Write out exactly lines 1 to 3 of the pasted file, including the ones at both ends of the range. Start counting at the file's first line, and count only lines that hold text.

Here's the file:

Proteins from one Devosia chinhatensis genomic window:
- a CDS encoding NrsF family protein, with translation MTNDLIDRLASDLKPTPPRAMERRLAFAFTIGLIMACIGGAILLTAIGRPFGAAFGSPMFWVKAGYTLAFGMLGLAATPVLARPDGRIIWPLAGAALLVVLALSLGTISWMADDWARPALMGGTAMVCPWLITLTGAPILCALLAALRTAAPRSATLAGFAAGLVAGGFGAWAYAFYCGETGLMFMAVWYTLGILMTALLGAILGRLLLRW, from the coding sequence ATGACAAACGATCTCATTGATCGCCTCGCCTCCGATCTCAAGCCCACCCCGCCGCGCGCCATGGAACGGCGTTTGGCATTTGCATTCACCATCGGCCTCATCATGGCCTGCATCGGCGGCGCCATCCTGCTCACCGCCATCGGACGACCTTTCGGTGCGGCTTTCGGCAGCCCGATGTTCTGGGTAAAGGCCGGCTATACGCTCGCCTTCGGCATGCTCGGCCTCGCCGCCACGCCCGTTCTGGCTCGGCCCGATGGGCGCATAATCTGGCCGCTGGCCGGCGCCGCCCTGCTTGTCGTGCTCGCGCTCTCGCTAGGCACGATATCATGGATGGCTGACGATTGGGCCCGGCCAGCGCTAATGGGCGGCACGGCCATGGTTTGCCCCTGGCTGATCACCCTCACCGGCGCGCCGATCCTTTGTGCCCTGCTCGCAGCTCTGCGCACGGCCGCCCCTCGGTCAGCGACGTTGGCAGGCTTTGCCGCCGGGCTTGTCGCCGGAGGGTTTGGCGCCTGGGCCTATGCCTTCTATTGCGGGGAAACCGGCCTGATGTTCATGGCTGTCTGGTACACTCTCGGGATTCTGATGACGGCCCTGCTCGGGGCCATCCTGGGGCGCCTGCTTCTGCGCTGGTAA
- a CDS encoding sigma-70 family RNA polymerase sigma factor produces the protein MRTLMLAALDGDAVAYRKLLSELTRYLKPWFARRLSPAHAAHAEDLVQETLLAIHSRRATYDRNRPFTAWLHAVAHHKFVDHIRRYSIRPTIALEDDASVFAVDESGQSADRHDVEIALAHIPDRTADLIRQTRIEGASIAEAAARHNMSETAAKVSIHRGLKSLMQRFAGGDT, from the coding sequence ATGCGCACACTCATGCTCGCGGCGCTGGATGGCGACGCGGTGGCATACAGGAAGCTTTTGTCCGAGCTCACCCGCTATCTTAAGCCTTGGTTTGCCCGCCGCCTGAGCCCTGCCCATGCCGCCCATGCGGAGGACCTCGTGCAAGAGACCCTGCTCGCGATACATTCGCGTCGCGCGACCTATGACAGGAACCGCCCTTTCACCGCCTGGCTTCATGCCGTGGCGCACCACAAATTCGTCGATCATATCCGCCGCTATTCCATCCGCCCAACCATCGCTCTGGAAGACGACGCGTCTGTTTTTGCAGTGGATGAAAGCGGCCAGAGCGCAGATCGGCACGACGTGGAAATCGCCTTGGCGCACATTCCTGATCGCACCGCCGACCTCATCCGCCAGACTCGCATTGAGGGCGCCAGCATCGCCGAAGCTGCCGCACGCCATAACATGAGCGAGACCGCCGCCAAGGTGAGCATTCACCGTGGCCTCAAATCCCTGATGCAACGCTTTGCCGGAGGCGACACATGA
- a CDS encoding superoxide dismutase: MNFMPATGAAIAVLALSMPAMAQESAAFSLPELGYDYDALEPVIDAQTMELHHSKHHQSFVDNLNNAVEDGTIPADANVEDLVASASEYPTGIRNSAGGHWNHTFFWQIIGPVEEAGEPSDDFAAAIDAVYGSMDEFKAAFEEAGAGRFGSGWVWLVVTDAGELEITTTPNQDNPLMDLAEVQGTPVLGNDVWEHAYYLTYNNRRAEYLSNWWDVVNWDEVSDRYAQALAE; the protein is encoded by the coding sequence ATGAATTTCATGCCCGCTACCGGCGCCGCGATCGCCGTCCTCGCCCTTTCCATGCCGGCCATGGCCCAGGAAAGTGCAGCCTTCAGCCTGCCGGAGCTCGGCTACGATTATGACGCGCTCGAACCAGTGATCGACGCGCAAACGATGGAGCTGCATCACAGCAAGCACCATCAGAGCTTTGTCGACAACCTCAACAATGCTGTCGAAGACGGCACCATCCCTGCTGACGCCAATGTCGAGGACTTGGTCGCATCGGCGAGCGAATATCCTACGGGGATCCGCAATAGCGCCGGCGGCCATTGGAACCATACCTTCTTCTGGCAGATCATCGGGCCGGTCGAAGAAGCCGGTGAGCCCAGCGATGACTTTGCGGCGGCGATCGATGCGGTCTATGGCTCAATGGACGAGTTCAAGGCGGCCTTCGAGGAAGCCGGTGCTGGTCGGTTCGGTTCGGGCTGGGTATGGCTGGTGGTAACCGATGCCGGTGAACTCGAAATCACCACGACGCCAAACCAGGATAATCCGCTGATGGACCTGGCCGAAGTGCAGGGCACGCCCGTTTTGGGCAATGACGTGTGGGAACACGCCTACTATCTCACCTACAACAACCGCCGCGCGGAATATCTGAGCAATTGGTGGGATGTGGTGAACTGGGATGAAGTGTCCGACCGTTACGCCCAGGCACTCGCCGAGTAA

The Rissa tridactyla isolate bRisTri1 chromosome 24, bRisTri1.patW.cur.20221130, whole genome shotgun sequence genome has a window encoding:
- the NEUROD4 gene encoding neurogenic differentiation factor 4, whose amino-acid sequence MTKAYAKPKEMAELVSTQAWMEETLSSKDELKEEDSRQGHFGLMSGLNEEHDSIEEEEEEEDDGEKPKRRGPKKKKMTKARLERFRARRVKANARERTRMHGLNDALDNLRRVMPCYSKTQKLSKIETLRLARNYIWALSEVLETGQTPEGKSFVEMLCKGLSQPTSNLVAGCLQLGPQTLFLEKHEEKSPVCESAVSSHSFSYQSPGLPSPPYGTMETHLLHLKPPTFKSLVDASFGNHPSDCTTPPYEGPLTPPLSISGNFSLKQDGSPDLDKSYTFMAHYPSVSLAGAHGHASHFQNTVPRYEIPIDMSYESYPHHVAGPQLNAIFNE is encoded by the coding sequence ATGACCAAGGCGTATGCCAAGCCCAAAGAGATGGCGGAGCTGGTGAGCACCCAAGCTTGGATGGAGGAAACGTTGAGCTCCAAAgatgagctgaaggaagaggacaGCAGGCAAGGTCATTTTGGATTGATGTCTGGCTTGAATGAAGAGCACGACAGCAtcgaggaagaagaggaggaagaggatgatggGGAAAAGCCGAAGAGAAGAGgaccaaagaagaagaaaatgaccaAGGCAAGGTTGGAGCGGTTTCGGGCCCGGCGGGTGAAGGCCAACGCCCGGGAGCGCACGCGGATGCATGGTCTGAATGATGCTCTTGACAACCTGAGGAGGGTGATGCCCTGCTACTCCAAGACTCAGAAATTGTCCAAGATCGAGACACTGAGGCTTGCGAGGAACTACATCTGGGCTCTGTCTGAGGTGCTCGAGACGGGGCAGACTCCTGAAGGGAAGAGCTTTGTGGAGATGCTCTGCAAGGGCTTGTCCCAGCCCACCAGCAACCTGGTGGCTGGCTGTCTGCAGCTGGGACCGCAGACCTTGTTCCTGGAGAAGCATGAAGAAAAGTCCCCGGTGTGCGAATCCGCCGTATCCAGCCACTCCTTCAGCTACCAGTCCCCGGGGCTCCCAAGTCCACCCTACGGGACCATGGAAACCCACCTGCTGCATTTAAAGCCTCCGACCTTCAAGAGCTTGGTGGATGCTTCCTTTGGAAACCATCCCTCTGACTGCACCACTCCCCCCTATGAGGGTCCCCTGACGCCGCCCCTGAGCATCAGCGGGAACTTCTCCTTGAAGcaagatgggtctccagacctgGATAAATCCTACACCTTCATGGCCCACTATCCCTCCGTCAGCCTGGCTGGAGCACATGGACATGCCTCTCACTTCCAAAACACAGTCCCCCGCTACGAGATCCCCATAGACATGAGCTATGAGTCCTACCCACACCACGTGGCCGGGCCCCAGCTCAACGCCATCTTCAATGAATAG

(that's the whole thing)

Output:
Proteins from one Devosia chinhatensis genomic window:
- a CDS encoding NrsF family protein, with translation MTNDLIDRLASDLKPTPPRAMERRLAFAFTIGLIMACIGGAILLTAIGRPFGAAFGSPMFWVKAGYTLAFGMLGLAATPVLARPDGRIIWPLAGAALLVVLALSLGTISWMADDWARPALMGGTAMVCPWLITLTGAPILCALLAALRTAAPRSATLAGFAAGLVAGGFGAWAYAFYCGETGLMFMAVWYTLGILMTALLGAILGRLLLRW, from the coding sequence ATGACAAACGATCTCATTGATCGCCTCGCCTCCGATCTCAAGCCCACCCCGCCGCGCGCCATGGAACGGCGTTTGGCATTTGCATTCACCATCGGCCTCATCATGGCCTGCATCGGCGGCGCCATCCTGCTCACCGCCATCGGACGACCTTTCGGTGCGGCTTTCGGCAGCCCGATGTTCTGGGTAAAGGCCGGCTATACGCTCGCCTTCGGCATGCTCGGCCTCGCCGCCACGCCCGTTCTGGCTCGGCCCGATGGGCGCATAATCTGGCCGCTGGCCGGCGCCGCCCTGCTTGTCGTGCTCGCGCTCTCGCTAGGCACGATATCATGGATGGCTGACGATTGGGCCCGGCCAGCGCTAATGGGCGGCACGGCCATGGTTTGCCCCTGGCTGATCACCCTCACCGGCGCGCCGATCCTTTGTGCCCTGCTCGCAGCTCTGCGCACGGCCGCCCCTCGGTCAGCGACGTTGGCAGGCTTTGCCGCCGGGCTTGTCGCCGGAGGGTTTGGCGCCTGGGCCTATGCCTTCTATTGCGGGGAAACCGGCCTGATGTTCATGGCTGTCTGGTACACTCTCGGGATTCTGATGACGGCCCTGCTCGGGGCCATCCTGGGGCGCCTGCTTCTGCGCTGGTAA
- a CDS encoding sigma-70 family RNA polymerase sigma factor produces the protein MRTLMLAALDGDAVAYRKLLSELTRYLKPWFARRLSPAHAAHAEDLVQETLLAIHSRRATYDRNRPFTAWLHAVAHHKFVDHIRRYSIRPTIALEDDASVFAVDESGQSADRHDVEIALAHIPDRTADLIRQTRIEGASIAEAAARHNMSETAAKVSIHRGLKSLMQRFAGGDT, from the coding sequence ATGCGCACACTCATGCTCGCGGCGCTGGATGGCGACGCGGTGGCATACAGGAAGCTTTTGTCCGAGCTCACCCGCTATCTTAAGCCTTGGTTTGCCCGCCGCCTGAGCCCTGCCCATGCCGCCCATGCGGAGGACCTCGTGCAAGAGACCCTGCTCGCGATACATTCGCGTCGCGCGACCTATGACAGGAACCGCCCTTTCACCGCCTGGCTTCATGCCGTGGCGCACCACAAATTCGTCGATCATATCCGCCGCTATTCCATCCGCCCAACCATCGCTCTGGAAGACGACGCGTCTGTTTTTGCAGTGGATGAAAGCGGCCAGAGCGCAGATCGGCACGACGTGGAAATCGCCTTGGCGCACATTCCTGATCGCACCGCCGACCTCATCCGCCAGACTCGCATTGAGGGCGCCAGCATCGCCGAAGCTGCCGCACGCCATAACATGAGCGAGACCGCCGCCAAGGTGAGCATTCACCGTGGCCTCAAATCCCTGATGCAACGCTTTGCCGGAGGCGACACATGA